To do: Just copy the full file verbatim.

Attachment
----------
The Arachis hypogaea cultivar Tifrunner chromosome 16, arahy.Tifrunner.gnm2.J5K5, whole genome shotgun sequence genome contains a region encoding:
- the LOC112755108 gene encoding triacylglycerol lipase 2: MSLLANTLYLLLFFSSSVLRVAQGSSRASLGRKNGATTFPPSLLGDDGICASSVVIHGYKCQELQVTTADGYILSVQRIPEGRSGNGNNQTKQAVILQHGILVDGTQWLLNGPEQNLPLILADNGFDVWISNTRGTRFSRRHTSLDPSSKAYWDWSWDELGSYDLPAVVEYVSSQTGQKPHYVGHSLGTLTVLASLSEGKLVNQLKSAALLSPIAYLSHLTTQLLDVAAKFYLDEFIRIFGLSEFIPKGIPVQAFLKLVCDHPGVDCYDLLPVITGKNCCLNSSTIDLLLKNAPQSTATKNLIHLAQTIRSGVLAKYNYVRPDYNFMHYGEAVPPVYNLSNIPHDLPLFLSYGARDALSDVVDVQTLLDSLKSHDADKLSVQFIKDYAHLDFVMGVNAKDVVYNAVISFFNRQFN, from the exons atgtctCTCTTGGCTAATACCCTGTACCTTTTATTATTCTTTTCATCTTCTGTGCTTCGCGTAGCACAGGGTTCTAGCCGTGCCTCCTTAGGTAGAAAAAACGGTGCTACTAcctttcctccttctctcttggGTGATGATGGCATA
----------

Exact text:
The Arachis hypogaea cultivar Tifrunner chromosome 16, arahy.Tifrunner.gnm2.J5K5, whole genome shotgun sequence genome contains a region encoding:
- the LOC112755108 gene encoding triacylglycerol lipase 2: MSLLANTLYLLLFFSSSVLRVAQGSSRASLGRKNGATTFPPSLLGDDGICASSVVIHGYKCQELQVTTADGYILSVQRIPEGRSGNGNNQTKQAVILQHGILVDGTQWLLNGPEQNLPLILADNGFDVWISNTRGTRFSRRHTSLDPSSKAYWDWSWDELGSYDLPAVVEYVSSQTGQKPHYVGHSLGTLTVLASLSEGKLVNQLKSAALLSPIAYLSHLTTQLLDVAAKFYLDEFIRIFGLSEFIPKGIPVQAFLKLVCDHPGVDCYDLLPVITGKNCCLNSSTIDLLLKNAPQSTATKNLIHLAQTIRSGVLAKYNYVRPDYNFMHYGEAVPPVYNLSNIPHDLPLFLSYGARDALSDVVDVQTLLDSLKSHDADKLSVQFIKDYAHLDFVMGVNAKDVVYNAVISFFNRQFN, from the exons atgtctCTCTTGGCTAATACCCTGTACCTTTTATTATTCTTTTCATCTTCTGTGCTTCGCGTAGCACAGGGTTCTAGCCGTGCCTCCTTAGGTAGAAAAAACGGTGCTACTAcctttcctccttctctcttggGTGATGATGGCATA